Reporting of adverse drug reactions: an exploratory study among nurses in a teaching hospital, Ajman, United Arab Emirates
1 Lecturer, Department of Pharmacology, Gulf Medical University, Ajman, United Arab Emirates
2 Professor and Head, Department of Pharmacology, Gulf Medical University, Ajman, United Arab Emirates
3 Lecturer and Specialist, Department of Pediatrics, Gulf Medical College Hospital and Research Center, Ajman, United Arab Emirates
4 Professor and Assistant Director, Research Division, Gulf Medical University, Ajman, United Arab Emirates
DARU Journal of Pharmaceutical Sciences 2012, 20:44 doi:10.1186/2008-2231-20-44Published: 4 October 2012
Background and the purpose of the study
Adverse drug reactions (ADRs) are important public health problem associated with morbidity, mortality and financial burden on the society. Nurses play important role in medication safety surveillance through the spontaneous voluntary reporting of ADRs. Nurses’ knowledge, attitude and practice towards ADR reporting and factors affecting reporting was assessed in the study.
All nurses working in a tertiary care hospital, Ajman, UAE participated in this cross-sectional survey. A self administered questionnaire of four domains (knowledge, attitude, practice, factors affecting reporting) was distributed among nurses after obtaining informed consent. The knowledge and attitude components were assigned score of one for correct response. Data was analyzed using SPSS (version 19). Mann–Whitney U test was used to compare knowledge and attitude scores between subgroups; Spearman’s correlation for any relationship between knowledge and attitude.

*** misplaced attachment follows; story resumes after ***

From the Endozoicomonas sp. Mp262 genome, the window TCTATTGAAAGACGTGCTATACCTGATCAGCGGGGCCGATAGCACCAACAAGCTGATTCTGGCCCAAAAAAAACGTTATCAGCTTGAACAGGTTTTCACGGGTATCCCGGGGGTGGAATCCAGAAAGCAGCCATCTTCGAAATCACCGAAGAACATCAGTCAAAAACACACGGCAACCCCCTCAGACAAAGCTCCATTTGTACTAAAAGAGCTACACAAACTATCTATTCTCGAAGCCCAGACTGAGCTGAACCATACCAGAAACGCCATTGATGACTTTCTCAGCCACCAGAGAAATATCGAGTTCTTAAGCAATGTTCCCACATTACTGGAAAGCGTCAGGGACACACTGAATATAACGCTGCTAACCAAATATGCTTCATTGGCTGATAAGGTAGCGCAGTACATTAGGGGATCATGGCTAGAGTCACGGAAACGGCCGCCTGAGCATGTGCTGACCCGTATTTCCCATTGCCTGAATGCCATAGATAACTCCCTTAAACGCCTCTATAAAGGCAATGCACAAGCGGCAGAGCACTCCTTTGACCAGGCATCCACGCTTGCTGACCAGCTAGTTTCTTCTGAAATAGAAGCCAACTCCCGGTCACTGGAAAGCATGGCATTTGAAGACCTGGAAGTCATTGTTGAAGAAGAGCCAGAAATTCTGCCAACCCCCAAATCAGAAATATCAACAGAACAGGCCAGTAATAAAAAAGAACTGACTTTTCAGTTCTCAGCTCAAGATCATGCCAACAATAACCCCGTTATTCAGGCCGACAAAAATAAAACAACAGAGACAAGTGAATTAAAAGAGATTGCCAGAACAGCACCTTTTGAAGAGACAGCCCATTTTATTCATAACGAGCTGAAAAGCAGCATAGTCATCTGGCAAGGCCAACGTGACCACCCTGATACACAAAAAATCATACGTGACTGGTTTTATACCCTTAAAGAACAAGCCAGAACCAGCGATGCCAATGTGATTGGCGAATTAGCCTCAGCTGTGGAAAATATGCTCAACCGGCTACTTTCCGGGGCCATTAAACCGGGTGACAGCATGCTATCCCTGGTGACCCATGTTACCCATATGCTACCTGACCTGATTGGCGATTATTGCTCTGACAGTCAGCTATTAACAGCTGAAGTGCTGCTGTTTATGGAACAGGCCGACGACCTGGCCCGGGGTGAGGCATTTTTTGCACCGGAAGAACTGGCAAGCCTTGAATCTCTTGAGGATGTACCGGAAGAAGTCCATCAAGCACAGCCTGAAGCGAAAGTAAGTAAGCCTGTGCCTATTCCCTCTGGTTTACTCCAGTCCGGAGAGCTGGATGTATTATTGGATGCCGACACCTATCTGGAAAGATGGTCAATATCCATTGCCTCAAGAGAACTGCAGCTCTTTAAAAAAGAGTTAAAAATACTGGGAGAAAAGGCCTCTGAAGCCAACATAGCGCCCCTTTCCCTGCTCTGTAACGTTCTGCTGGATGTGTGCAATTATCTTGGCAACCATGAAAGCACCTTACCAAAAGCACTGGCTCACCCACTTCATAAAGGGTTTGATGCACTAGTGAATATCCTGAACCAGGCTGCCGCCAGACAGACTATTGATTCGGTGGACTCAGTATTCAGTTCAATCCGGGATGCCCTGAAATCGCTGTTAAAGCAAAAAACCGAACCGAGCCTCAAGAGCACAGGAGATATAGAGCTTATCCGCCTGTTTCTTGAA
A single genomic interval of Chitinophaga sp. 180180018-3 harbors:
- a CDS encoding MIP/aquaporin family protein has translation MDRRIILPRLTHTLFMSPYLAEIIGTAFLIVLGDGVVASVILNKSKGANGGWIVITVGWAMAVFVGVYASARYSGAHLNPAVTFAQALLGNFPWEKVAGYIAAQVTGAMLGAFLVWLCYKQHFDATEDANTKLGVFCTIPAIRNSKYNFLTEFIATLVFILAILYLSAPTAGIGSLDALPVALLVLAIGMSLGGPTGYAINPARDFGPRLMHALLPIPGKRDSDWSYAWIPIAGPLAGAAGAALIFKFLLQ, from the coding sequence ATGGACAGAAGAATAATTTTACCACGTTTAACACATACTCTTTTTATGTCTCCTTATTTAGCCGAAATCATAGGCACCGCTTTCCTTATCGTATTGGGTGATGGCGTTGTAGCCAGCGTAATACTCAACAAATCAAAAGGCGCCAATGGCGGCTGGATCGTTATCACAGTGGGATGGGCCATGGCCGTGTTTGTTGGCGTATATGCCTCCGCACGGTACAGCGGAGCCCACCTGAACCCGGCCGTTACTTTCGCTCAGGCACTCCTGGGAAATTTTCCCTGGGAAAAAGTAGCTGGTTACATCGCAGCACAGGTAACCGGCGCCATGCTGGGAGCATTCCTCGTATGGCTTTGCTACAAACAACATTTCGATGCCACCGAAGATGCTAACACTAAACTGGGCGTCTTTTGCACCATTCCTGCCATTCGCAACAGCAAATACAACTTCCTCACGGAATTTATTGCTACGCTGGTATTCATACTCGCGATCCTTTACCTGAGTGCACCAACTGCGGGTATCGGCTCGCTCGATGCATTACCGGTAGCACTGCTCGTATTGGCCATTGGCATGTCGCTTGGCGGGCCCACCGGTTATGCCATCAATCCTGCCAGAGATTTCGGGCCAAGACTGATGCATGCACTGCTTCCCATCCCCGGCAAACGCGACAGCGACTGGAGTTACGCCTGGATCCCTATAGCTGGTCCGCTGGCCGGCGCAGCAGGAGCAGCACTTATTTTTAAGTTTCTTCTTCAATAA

Of the total participants, females constituted 92.3%; average duration of clinical experience 6.5 ± 3.3 years; mean age 28.9 ± 4.1 years. Median score for knowledge components of ADR reporting was 11(total score: 17) and for attitude components was 4(total score: 8). No difference noted in knowledge and attitude scores between gender, age group, educational qualification. A positive correlation between knowledge and attitude components was observed (r = 0.38). ADRs are important cause for morbidity and mortality was reported by (54.9%). 49.5% were aware of Pharmacovigilance centers’. Uncertainty of ADRs (49.5%); concern that the report may be wrong (46.2%) and inadequate knowledge of ADR reporting procedure were the major barriers to reporting. Training in ADR reporting as the key measure to improve reporting was suggested by (86.8%).
The results of the study strongly point out the need for interventional program among nurses focusing on the importance of ADR reporting and reporting procedure to encourage their active, voluntary participation in drug safety surveillance.